What is left for the media to cover? BYU has essentially eliminated the need for a beat writer. At this point, the only thing that a beat writer is doing that BYU doesn't do on their own is come up with the questions that are asked to the players. Beyond that, what does the beat writer do that BYU isn't doing on their own, with their own slant and their own point of view?
There is probably a worthwhile conversation to be had about whether or not this is a good thing for fans. If you think BYU isn't in the PR game, I would like to tell you about the wonderful tropical climate of Laramie, WY. BYU plays the spin game just like any other business or organization would. Without beat writers, the spin is the only content we get.
But that's another conversation for another day. Today, I want to hone in on what this means for media and fans.
For media, this means that creativity is officially the king. The outlets that are willing to cover BYU differently will be the outlets that garner the most traffic and revenue. The media outlets that stick to the old ways will continue to fall to the wayside because they don't offer anything that BYU isn't offering on their own.
What does 'creative' look like? Well, player features using their quotes from practice probably isn't it. If you're working off the same quotes that every media outlet got in the same media scrum that BYU is going to publish on YouTube, then you will eventually become obsolete.
Analysis has to change. Writers have to become more educated and more insightful. They have to offer something that I can't replicate in my own head by simply watching the interview - that won't be easy to do.
I'm just one man and not a very smart one at that, but more will have to be required from writers. Simply being a talented writer isn't enough anymore. Writers have to have personality. They have to be able to connect with their readers in ways that they haven't connected with them before. Writers are no longer the conduit that simply transmits information from BYU to BYU fan. BYU has their own conduit now. Writers have to win fans of their own now. Writing won't be enough anymore.
What does all of this mean for fans? Well, in the end, it could be a good thing if you make an effort of it.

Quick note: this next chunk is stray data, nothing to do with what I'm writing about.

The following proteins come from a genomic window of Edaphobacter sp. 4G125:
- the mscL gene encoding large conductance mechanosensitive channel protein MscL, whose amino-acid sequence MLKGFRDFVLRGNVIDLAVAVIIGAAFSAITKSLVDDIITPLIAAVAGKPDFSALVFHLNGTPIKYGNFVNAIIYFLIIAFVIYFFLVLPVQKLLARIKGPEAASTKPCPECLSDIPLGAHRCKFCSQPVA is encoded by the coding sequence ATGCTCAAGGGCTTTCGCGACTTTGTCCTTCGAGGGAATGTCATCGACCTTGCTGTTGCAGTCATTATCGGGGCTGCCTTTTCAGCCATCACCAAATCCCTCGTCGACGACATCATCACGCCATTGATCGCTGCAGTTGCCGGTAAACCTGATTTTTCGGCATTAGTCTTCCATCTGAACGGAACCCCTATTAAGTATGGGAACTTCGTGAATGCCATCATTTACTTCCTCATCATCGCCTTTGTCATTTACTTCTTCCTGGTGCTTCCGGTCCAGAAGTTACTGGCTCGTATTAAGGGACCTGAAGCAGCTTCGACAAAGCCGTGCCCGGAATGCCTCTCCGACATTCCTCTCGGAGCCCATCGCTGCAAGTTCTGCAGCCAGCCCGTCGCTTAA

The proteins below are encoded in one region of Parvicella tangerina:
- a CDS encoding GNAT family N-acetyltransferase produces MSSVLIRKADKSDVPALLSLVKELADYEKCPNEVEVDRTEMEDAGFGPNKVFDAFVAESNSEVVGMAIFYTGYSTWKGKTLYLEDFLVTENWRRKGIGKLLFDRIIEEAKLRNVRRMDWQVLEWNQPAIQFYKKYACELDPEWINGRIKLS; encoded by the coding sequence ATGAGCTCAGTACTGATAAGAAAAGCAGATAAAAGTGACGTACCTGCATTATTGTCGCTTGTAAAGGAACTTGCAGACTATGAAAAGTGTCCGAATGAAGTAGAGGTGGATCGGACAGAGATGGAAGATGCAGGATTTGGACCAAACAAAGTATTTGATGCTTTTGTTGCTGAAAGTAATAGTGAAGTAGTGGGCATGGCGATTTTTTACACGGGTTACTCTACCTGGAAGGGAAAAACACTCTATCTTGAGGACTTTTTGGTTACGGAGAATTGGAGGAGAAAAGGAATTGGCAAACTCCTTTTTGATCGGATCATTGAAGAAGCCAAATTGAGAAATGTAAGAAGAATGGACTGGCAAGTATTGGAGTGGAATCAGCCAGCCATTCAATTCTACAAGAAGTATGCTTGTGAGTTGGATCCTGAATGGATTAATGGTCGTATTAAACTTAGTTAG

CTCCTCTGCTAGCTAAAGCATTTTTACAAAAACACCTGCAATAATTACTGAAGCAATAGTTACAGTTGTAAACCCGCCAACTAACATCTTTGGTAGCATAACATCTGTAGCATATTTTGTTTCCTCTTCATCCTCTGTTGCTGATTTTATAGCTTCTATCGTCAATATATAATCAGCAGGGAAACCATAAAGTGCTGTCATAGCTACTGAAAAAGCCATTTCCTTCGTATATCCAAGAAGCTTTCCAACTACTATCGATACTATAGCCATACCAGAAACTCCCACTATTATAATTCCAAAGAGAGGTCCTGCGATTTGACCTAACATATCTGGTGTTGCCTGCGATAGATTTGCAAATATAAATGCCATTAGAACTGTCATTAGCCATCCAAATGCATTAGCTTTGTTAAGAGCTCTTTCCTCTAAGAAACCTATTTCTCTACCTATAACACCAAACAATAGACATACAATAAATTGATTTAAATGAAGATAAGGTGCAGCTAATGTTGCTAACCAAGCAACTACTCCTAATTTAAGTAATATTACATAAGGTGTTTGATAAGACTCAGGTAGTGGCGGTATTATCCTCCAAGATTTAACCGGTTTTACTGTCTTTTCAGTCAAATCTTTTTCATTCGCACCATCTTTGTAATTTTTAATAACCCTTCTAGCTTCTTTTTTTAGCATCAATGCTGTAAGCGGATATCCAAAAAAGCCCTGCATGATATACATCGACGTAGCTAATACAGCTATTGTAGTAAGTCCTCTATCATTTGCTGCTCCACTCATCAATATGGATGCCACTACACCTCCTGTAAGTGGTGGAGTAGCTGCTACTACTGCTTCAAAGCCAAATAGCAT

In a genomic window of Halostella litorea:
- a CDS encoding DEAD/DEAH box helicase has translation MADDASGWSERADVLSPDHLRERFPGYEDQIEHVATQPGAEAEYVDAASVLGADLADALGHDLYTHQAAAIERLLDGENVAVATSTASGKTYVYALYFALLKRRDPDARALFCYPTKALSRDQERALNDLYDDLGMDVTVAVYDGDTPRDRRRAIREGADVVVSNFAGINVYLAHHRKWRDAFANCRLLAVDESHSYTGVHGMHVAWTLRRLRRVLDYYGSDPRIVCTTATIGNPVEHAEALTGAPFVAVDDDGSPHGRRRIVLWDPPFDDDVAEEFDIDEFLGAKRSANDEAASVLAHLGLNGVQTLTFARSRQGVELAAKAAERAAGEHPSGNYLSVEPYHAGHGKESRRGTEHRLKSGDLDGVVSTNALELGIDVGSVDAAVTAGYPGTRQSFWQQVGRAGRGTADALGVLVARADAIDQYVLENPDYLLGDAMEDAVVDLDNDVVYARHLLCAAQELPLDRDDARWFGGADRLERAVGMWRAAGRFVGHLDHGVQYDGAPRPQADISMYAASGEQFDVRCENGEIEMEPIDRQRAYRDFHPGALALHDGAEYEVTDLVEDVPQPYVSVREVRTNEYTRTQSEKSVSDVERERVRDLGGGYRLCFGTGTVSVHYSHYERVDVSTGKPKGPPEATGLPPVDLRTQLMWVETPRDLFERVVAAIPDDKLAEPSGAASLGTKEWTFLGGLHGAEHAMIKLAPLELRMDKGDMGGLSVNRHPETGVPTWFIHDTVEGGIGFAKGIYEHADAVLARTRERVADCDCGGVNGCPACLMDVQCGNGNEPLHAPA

As the traditional outlets and coverage strategies dwindle away, new ones will rise up. (Cough Give Em Hell, Brigham cough) There will be people who are willing to look at BYU differently. That might be analytics, that might be a more personal connection with players, that might be a lot of things. As those other outlets are formed, better content will emerge and fans will have more information available to them.
Beyond just the content though, fans will have to evaluate what it is that they really want. In the past, information was what everyone wanted because information was scarce and hard to get. But, as the amount of available information is easier for anyone and everyone to find, information might not be what it is that people will want the most.
Community and camaraderie will become more important than it used to be. 20 years ago, nobody was reading the Trib's BYU coverage in the Sunday paper in an effort to find more Trib-reading friends in the process. Now, the information is easy to find, so finding people to discuss the information might become more and more important.
At the end of the day, things are changing. BYU is slowly carving the media out of the BYU football machine. They won't ever say that media isn't allowed in at all, but they are making it harder and harder for media to continue with their traditional revenue streams. As that revenue dries up, those outlets will die off and nobody will be there to replace them.
All in all, it's going to be fascinating to see how things play out.